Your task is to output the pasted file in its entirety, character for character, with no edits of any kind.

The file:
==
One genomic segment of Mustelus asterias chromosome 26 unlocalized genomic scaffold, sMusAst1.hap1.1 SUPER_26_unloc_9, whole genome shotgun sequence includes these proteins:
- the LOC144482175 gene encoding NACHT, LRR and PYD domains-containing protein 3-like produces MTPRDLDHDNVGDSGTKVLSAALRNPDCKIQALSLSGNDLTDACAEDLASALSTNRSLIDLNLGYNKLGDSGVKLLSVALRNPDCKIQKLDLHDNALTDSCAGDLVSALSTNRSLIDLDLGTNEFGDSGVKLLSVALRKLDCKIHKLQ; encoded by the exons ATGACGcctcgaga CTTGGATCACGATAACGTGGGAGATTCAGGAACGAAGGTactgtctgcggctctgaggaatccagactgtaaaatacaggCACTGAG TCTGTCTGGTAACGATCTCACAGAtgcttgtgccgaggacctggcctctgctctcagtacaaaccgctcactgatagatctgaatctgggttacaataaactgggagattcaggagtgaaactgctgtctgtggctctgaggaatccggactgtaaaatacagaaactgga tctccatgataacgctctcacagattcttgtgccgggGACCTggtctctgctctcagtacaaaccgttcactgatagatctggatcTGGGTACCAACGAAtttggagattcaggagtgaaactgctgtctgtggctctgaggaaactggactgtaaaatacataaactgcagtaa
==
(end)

One genomic segment of Mustelus asterias chromosome 26 unlocalized genomic scaffold, sMusAst1.hap1.1 SUPER_26_unloc_9, whole genome shotgun sequence includes these proteins:
- the LOC144482175 gene encoding NACHT, LRR and PYD domains-containing protein 3-like produces MTPRDLDHDNVGDSGTKVLSAALRNPDCKIQALSLSGNDLTDACAEDLASALSTNRSLIDLNLGYNKLGDSGVKLLSVALRNPDCKIQKLDLHDNALTDSCAGDLVSALSTNRSLIDLDLGTNEFGDSGVKLLSVALRKLDCKIHKLQ; encoded by the exons ATGACGcctcgaga CTTGGATCACGATAACGTGGGAGATTCAGGAACGAAGGTactgtctgcggctctgaggaatccagactgtaaaatacaggCACTGAG TCTGTCTGGTAACGATCTCACAGAtgcttgtgccgaggacctggcctctgctctcagtacaaaccgctcactgatagatctgaatctgggttacaataaactgggagattcaggagtgaaactgctgtctgtggctctgaggaatccggactgtaaaatacagaaactgga tctccatgataacgctctcacagattcttgtgccgggGACCTggtctctgctctcagtacaaaccgttcactgatagatctggatcTGGGTACCAACGAAtttggagattcaggagtgaaactgctgtctgtggctctgaggaaactggactgtaaaatacataaactgcagtaa